Home Entertainment Cinophile: FOR Y'UR HEIGHT ONLY


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Let’s talk the worst movie you have ever seen, as in the best worst. Not some dreary drama or utterly jokeless comedy. No, those films that stand alone for their exceptional brand of ridiculous awfulawesomeness.

A few have been covered in this column series, notably the incredibly bad Starcrash. And many will offer some truly astounding cinematic cannonballs, such as Troll 2, Sharknado and that litmus of bad, Plan 9 From Outer Space. Well, consider them all beat by a 3 foot man.

2 feet, 9 inches, to be precise. This is Weng Weng or Agent 00, the most ruthlessly efficient, lady-loving, ass-kicking special agent. Ever. Ever ever. Really, there is nobody in the movie world he couldn’t trump. You’d need an army of Jason Stathams to have any odds going for you.

Agent 00 has several special talents, though few bequeathed by the movie script. Instead many are down to For Y’ur Height Only‘s pure awfulness. For example, Agent 00 frequently gets out of an ambush through the power of editing. Much like a ninja in a bad 80s movie, he appears to teleport when necessary.

Physics is also no match for Agent 00, who can leap from a skyscraper and use an umbrella as a parachute. His smaller size ensures Agent 00 is a stealth master, presumably because nobody bothers to look below the belt. His tiny fists can knock anyone out and he is never bested – even when fighting a warrior brandishing a samurai sword (because Agent 00 has his own, tinier, samurai sword).

Our super agent is also a super lover. Women swoon over him, even when he wears sunglasses that threaten to swallow his face. Fear him, super villians, particularly this film’s antagonist, Mister Giant, and his presumably devastating N-bomb. The movie never explains what the N-bomb is, but obviously Mister Giant and his strange mirror communication system are up to no good.

For Y’ur Height Only was made for the Asian market and became a huge hit, which is not that surprising. Compared to many exploitation films from the era, regardless of where on the planet, this film is production-wise no worse than so many questionable action movies. But the combination of Weng, the stupid plot, the endless editing shortcuts and what turns out to be a looping soundtrack puts this gem completely in a league of its own. Not even an army of Italian rip-off artists could hope to accomplish the same.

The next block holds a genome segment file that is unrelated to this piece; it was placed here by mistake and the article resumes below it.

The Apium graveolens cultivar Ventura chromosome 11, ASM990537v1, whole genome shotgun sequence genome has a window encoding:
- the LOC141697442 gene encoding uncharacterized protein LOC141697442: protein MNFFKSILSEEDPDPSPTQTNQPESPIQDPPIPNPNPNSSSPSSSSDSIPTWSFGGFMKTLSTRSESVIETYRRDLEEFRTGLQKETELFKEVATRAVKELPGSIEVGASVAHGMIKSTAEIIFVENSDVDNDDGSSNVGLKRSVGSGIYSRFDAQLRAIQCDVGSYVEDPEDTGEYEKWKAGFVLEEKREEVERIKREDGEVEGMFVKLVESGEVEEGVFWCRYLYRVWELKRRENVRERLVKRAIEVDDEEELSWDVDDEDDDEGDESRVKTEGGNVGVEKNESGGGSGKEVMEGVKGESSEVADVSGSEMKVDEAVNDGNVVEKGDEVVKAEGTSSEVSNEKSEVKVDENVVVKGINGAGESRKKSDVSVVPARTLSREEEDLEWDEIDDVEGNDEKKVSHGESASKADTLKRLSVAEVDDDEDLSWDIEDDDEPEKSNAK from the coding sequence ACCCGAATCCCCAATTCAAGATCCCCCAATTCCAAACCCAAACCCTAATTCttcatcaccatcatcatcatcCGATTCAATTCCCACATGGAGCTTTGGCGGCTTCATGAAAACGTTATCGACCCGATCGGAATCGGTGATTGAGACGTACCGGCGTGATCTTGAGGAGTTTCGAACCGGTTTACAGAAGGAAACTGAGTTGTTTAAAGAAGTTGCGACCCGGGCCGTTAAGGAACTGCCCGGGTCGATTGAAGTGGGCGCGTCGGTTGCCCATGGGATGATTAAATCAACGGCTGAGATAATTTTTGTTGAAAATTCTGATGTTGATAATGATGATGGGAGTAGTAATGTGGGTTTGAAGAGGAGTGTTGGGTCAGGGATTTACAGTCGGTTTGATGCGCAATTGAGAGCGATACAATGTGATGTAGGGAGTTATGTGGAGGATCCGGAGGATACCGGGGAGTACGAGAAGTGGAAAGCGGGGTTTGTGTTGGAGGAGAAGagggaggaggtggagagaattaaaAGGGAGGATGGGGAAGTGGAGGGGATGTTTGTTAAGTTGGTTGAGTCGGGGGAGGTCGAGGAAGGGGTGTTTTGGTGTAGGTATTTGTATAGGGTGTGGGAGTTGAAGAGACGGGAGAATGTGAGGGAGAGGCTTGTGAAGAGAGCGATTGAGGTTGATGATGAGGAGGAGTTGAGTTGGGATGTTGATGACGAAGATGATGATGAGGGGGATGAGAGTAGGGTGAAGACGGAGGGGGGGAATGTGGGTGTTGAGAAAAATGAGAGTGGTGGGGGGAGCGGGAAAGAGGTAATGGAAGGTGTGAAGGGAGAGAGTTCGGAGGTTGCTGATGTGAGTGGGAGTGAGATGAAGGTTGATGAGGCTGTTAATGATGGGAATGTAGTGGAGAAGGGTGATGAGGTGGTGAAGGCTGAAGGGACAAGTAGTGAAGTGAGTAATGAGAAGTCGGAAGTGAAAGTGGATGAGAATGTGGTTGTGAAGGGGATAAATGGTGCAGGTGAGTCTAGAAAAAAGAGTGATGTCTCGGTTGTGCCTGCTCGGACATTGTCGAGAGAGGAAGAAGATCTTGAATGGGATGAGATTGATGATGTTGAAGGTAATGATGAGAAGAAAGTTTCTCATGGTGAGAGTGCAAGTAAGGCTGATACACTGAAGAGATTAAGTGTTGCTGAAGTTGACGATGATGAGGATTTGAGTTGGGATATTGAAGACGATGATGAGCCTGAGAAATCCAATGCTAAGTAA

Though it was a big hit, the movie and Weng’s career had lapsed into obscurity by the late Eighties. Weng tragically died in the early Nineties forgotten and apparently in poverty. It was only in the 2000s when bad movie fans unearthed For Y’ur Height Only and it quickly rose as the bad movie to beat. The film is held in such high regard that even its IMDB score doesn’t look too negative. That is because it is so bad, it can only deserve a good score.

The real beauty of For Y’ur Height Only is you can start and stop it pretty much anywhere. I have yet to find friends willing to sit through its entirety, so I just take to torturing them for short moment. Simply put it on, skip to a random part, and let it play for a second. Agent 00 will do the rest…

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For Yu’r Height Only was the first of three movies starring Weng Wen as the lead. The diminutive actor, who was less than three feet tall, is recognised by the Guinness Book of Records as the shortest person to star in a leading role of an action movie. Unfortunately his career had dried up by the late Eighties.
The movie spawned a sequel, The Impossible Kid of Kung Fu, and was to lead to a third, but that never materialised. Weng Weng went on to star in a Western called D’Wild Wild Weng.
Weng Weng died in obscurity in the early Nineties. But his work received a resurgence several years later, in particular this classic and including a posthumous documentary about his life. It has since become a celebrated piece of exploitation cinema.
The martial arts demonstrated by Weng Weng were real styles he was trained in. He also kept close friendships with several top martial arts masters and showed off his skills in the at least eleven films he appeared in.

Cinophile is a weekly feature showcasing films that are strange, brilliant, bizarre and explains why we love the movies.

Last Updated: September 7, 2015

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